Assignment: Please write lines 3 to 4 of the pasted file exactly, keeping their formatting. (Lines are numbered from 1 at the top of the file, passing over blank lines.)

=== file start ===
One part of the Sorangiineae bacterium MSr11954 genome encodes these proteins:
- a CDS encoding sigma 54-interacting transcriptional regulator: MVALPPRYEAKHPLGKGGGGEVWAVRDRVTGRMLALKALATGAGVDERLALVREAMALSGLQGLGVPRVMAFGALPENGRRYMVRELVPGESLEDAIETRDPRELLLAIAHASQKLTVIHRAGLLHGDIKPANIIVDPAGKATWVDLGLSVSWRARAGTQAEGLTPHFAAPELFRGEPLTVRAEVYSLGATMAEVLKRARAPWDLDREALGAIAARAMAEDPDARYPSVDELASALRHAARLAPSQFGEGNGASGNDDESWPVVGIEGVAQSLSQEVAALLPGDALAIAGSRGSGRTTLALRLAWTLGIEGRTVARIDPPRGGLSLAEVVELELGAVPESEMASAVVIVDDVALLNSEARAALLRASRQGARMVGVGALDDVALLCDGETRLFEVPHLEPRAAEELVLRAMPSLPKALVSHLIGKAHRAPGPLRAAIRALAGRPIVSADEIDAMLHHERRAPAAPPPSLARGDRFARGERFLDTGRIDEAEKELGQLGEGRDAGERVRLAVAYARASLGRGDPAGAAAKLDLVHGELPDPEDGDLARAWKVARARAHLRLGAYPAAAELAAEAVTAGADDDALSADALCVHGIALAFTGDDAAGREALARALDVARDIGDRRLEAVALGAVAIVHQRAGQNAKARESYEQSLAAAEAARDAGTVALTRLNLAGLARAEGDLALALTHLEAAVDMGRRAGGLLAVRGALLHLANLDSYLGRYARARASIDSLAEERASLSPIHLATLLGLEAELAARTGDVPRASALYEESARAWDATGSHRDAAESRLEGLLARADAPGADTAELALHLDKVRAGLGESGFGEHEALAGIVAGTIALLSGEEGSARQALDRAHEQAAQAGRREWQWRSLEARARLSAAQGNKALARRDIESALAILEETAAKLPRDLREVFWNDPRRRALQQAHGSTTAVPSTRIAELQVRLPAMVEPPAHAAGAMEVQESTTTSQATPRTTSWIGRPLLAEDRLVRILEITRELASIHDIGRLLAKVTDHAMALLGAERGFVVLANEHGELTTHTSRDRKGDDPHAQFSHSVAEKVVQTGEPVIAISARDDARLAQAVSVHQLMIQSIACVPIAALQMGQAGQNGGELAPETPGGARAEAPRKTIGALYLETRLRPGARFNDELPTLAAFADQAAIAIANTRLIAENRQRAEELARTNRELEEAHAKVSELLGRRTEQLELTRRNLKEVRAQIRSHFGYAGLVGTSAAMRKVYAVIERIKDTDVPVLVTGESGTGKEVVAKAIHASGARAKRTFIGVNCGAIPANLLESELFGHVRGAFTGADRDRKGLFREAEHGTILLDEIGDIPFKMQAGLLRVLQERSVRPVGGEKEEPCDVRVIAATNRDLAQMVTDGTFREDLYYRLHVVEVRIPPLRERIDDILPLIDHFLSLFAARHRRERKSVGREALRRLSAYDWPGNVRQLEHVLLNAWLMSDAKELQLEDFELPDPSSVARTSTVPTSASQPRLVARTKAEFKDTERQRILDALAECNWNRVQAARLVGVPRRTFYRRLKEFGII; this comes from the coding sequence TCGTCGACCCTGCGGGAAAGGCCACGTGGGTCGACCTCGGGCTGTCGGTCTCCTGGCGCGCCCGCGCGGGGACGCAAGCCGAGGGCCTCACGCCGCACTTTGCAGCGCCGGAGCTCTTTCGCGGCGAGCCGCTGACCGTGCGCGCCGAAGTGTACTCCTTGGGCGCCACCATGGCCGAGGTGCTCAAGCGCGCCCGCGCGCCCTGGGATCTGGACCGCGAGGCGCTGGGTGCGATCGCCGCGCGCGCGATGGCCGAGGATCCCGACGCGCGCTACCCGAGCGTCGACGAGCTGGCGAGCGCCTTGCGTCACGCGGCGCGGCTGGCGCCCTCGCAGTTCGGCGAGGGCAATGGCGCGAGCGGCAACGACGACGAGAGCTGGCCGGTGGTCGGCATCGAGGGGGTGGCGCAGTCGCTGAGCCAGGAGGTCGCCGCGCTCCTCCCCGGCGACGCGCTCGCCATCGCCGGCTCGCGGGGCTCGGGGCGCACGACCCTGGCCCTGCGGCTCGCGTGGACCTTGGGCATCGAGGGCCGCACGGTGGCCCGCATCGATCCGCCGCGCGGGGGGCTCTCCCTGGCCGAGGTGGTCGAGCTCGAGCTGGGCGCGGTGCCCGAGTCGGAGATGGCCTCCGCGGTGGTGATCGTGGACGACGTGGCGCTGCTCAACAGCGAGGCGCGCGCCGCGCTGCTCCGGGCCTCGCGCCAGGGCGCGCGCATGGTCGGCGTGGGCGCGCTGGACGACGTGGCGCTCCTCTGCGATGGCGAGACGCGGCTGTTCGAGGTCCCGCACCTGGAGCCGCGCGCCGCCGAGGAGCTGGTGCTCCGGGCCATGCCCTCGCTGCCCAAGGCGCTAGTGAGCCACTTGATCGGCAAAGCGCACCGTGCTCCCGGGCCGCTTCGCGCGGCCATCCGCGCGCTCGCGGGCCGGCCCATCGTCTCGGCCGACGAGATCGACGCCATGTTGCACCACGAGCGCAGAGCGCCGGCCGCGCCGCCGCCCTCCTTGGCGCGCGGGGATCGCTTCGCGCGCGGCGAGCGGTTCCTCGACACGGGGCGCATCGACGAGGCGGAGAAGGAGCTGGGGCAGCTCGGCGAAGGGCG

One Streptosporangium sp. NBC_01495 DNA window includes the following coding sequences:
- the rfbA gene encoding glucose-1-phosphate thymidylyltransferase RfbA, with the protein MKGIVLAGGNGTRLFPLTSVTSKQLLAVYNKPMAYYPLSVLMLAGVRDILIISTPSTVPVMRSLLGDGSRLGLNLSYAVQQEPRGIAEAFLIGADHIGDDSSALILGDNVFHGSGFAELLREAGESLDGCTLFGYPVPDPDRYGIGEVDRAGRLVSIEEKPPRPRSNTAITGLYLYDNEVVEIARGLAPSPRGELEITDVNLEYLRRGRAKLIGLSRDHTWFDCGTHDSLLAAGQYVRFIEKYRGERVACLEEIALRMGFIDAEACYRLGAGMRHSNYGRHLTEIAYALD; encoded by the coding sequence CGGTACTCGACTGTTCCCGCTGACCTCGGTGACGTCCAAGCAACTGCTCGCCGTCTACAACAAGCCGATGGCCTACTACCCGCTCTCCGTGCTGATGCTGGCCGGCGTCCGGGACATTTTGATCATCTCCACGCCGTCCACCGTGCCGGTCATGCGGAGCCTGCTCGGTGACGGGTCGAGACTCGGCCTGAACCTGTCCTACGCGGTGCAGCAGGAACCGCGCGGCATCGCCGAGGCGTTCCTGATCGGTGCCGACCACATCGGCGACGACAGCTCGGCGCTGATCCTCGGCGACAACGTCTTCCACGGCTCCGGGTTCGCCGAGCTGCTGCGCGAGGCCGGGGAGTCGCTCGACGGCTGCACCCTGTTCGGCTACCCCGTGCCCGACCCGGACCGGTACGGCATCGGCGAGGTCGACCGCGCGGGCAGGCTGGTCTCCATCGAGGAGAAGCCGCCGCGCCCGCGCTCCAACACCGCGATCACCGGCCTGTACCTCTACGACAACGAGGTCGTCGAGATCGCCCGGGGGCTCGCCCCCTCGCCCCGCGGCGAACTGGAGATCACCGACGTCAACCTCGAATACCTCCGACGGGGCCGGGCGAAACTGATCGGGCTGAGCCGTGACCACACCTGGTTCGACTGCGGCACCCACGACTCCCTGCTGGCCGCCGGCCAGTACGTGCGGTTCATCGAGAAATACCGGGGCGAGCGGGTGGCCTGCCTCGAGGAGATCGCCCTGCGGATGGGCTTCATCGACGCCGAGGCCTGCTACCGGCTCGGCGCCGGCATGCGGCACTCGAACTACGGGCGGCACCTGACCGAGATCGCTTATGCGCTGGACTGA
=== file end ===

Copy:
One Streptosporangium sp. NBC_01495 DNA window includes the following coding sequences:
- the rfbA gene encoding glucose-1-phosphate thymidylyltransferase RfbA, with the protein MKGIVLAGGNGTRLFPLTSVTSKQLLAVYNKPMAYYPLSVLMLAGVRDILIISTPSTVPVMRSLLGDGSRLGLNLSYAVQQEPRGIAEAFLIGADHIGDDSSALILGDNVFHGSGFAELLREAGESLDGCTLFGYPVPDPDRYGIGEVDRAGRLVSIEEKPPRPRSNTAITGLYLYDNEVVEIARGLAPSPRGELEITDVNLEYLRRGRAKLIGLSRDHTWFDCGTHDSLLAAGQYVRFIEKYRGERVACLEEIALRMGFIDAEACYRLGAGMRHSNYGRHLTEIAYALD; encoded by the coding sequence CGGTACTCGACTGTTCCCGCTGACCTCGGTGACGTCCAAGCAACTGCTCGCCGTCTACAACAAGCCGATGGCCTACTACCCGCTCTCCGTGCTGATGCTGGCCGGCGTCCGGGACATTTTGATCATCTCCACGCCGTCCACCGTGCCGGTCATGCGGAGCCTGCTCGGTGACGGGTCGAGACTCGGCCTGAACCTGTCCTACGCGGTGCAGCAGGAACCGCGCGGCATCGCCGAGGCGTTCCTGATCGGTGCCGACCACATCGGCGACGACAGCTCGGCGCTGATCCTCGGCGACAACGTCTTCCACGGCTCCGGGTTCGCCGAGCTGCTGCGCGAGGCCGGGGAGTCGCTCGACGGCTGCACCCTGTTCGGCTACCCCGTGCCCGACCCGGACCGGTACGGCATCGGCGAGGTCGACCGCGCGGGCAGGCTGGTCTCCATCGAGGAGAAGCCGCCGCGCCCGCGCTCCAACACCGCGATCACCGGCCTGTACCTCTACGACAACGAGGTCGTCGAGATCGCCCGGGGGCTCGCCCCCTCGCCCCGCGGCGAACTGGAGATCACCGACGTCAACCTCGAATACCTCCGACGGGGCCGGGCGAAACTGATCGGGCTGAGCCGTGACCACACCTGGTTCGACTGCGGCACCCACGACTCCCTGCTGGCCGCCGGCCAGTACGTGCGGTTCATCGAGAAATACCGGGGCGAGCGGGTGGCCTGCCTCGAGGAGATCGCCCTGCGGATGGGCTTCATCGACGCCGAGGCCTGCTACCGGCTCGGCGCCGGCATGCGGCACTCGAACTACGGGCGGCACCTGACCGAGATCGCTTATGCGCTGGACTGA